The Gaskell Society

The Gaskell Society

Celebrating the life and work of Elizabeth Gaskell

How would you then define a hero?

‘The Sexton’s Hero’, was published in William and Mary Howitt’s Journal during September 1847, the year before Gaskell ‘s first, and much-loved, novel Mary Barton appeared in print.  Suzanne Lewis in her introduction to The Moorland Cottage and Other Stories (Oxford  1995) describes the Journal as rather didactic, stodgy and short lived’(p. xiv); however, Gaskell’s story  is far from being overtly didactic – and certainly not stodgy. 

Crossing Lancaster Sands by David Cox (1783-1859) Google Art Project/Wikimedia)

As with Mary Barton, Gaskell uses a location known to her – the Silverdale area of Lancashire, where she holidayed with William in 1843 and returned on many subsequent occasions. It was a place of great natural beauty, unspoiled by the city smoke. She writes to Charles Eliot Norton in 1858, describing Silverdale as ‘so wild a place we may be happy to get a leg of mutton at all’ (letters, p. 505).

Their accommodation looked across the Morecambe Bay and, from their garden wall, the family could see the ‘slow moving train of crossers, led over the treacherous sands by a Guide, a square man sitting on a his white horse…On foggy nights the guide…has let people drown before now, who could not pay his fee’ (L. p. 505).  This was a popular route as reduced journey times by hours.  

‘The Sexton’s Hero’ begins with an English country idyll. Two travellers sit in a quiet country churchyard beneath the shadow of a yew tree where ‘[t]he everlasting hum of myriads of summer insects made luxurious lullaby’.  To the narrator this view goes beyond words: the ‘meadow green, and mountain grey, and the blue dazzle of Morecambe bay as it sparkled between us and the more distant view’. The work also ends with two travellers, but this time they are fighting to stay alive against time, tides and the quicksand of Morecambe Bay – the initial idyll has now become a nightmare.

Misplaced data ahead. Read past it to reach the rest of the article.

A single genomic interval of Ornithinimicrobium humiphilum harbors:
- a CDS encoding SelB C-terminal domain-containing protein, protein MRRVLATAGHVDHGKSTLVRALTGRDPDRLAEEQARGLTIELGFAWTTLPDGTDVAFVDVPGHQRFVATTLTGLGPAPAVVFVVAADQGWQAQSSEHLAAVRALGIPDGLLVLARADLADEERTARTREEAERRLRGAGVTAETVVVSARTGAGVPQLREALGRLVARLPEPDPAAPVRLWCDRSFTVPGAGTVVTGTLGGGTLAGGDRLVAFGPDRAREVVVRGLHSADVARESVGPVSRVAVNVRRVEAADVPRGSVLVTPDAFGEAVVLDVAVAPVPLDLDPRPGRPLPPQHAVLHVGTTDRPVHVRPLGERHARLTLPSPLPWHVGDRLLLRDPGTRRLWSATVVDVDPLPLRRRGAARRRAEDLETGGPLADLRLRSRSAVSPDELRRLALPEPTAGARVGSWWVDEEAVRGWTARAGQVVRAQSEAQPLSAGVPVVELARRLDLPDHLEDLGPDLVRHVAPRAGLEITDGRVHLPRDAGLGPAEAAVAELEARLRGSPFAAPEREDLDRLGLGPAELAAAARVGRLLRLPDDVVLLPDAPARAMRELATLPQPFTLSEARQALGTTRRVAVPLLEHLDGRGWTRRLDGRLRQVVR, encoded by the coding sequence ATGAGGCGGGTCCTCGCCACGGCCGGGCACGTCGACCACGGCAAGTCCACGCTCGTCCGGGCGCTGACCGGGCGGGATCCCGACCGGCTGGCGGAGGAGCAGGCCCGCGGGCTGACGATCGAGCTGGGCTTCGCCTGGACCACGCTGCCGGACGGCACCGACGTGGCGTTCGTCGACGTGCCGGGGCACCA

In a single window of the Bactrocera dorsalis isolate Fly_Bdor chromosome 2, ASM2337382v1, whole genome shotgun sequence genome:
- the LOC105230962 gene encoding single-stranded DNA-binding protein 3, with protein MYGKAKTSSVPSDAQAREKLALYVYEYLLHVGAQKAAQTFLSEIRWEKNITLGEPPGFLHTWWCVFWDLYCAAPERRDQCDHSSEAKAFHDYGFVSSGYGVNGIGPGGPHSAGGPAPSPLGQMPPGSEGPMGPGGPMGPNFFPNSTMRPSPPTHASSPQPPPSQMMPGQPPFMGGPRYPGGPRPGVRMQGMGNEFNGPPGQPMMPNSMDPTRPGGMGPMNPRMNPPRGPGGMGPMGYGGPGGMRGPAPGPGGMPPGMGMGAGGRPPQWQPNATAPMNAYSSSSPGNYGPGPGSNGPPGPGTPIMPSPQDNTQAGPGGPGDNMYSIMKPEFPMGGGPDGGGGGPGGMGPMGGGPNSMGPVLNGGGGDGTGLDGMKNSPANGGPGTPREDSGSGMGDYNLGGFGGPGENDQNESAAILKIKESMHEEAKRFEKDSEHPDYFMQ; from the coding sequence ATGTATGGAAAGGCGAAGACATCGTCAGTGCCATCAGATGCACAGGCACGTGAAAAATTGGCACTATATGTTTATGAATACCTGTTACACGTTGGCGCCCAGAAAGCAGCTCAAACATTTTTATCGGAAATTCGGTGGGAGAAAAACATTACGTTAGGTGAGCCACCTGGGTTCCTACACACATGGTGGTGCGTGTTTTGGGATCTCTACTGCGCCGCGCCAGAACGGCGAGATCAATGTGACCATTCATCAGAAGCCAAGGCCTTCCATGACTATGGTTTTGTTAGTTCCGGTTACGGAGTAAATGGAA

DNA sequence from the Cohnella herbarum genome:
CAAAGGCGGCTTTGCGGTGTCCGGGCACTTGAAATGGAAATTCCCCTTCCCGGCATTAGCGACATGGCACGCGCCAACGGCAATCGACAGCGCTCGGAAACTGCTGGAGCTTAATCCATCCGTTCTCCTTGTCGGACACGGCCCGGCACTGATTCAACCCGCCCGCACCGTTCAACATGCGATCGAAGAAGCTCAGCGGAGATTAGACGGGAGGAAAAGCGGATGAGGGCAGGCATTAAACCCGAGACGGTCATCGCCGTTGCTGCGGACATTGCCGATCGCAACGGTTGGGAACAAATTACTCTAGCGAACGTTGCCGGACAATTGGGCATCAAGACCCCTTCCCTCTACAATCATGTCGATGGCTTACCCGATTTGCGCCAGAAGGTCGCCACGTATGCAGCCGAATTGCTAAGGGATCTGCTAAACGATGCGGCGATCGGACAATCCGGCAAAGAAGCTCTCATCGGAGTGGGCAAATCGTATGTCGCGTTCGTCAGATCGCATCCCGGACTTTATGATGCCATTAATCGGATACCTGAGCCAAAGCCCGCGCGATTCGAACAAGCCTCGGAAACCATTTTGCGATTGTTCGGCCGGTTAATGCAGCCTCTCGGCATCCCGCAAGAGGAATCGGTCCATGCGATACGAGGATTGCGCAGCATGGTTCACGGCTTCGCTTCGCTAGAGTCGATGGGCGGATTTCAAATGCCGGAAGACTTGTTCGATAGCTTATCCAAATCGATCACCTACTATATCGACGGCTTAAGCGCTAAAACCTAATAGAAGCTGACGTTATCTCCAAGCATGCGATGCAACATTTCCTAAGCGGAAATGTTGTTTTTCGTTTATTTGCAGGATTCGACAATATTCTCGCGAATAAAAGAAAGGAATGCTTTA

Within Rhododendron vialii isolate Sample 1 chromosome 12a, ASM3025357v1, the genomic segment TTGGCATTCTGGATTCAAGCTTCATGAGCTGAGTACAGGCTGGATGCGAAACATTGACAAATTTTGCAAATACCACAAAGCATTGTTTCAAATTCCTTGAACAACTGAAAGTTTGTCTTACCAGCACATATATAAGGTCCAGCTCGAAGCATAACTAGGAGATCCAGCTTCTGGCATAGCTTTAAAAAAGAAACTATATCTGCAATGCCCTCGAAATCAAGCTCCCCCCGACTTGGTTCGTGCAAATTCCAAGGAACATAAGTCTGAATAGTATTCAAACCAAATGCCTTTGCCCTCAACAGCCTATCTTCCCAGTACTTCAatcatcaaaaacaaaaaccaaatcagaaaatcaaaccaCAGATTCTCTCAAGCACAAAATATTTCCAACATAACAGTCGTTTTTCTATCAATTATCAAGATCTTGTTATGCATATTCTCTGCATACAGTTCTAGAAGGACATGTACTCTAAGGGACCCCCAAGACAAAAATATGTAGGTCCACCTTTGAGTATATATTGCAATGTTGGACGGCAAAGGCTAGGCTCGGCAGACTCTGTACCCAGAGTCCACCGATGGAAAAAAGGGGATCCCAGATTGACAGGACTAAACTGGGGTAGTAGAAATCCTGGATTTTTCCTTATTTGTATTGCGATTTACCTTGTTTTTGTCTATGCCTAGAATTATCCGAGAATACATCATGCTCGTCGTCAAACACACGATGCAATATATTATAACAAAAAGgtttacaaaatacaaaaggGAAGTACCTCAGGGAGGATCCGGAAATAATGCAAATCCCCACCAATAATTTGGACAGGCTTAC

‘The Sexton’s Hero’, published at the start of Elizabeth Gaskell’s career, still displays elements that were to become  typical of her writing: the love story often with rival suitors, the dramatic event (or two),  and a moral element as would be expected from a minister’s wife. Through the dramatic events of this story Gaskell examines and redefines the concept of heroism. In fact, Suzanne Lewis describes the works a  ‘a quiet rebuttal of Carlyle’s rhetoric ‘in On Heroes, Hero worship and the Heroic in History. Gaskell cleverly presents her ideas through the main narrative, a story told by an ordinary man, the old sexton of Lindale church, who has experienced life at its best and at its worst. By the end of his narrative we cannot deny him his definition of heroism, nor Gilbert Dawson his right to claim the title of hero – Gaskell has made her point and we, her readers, have acquiesced to her view.  

Morecambe Bay © Lindale, Silverdale and Arnside are all on the top right-hand side (click to enlarge)

Like many of her contemporaries, Gaskell has used fact and turned it into fiction. The dangers of Morecambe Bay are as relevant today as they were when she was looking out from her lodgings in Silverdale.  In 2004, twenty-three Chinese cockle pickers were drowned on these sands; ten years later a fifteen year old boy was dramatically rescued from the quicksand, and so it goes on.

So beware, as Gaskell would be pleased to tell us, behind beauty there often lurks danger!

Diane Duffy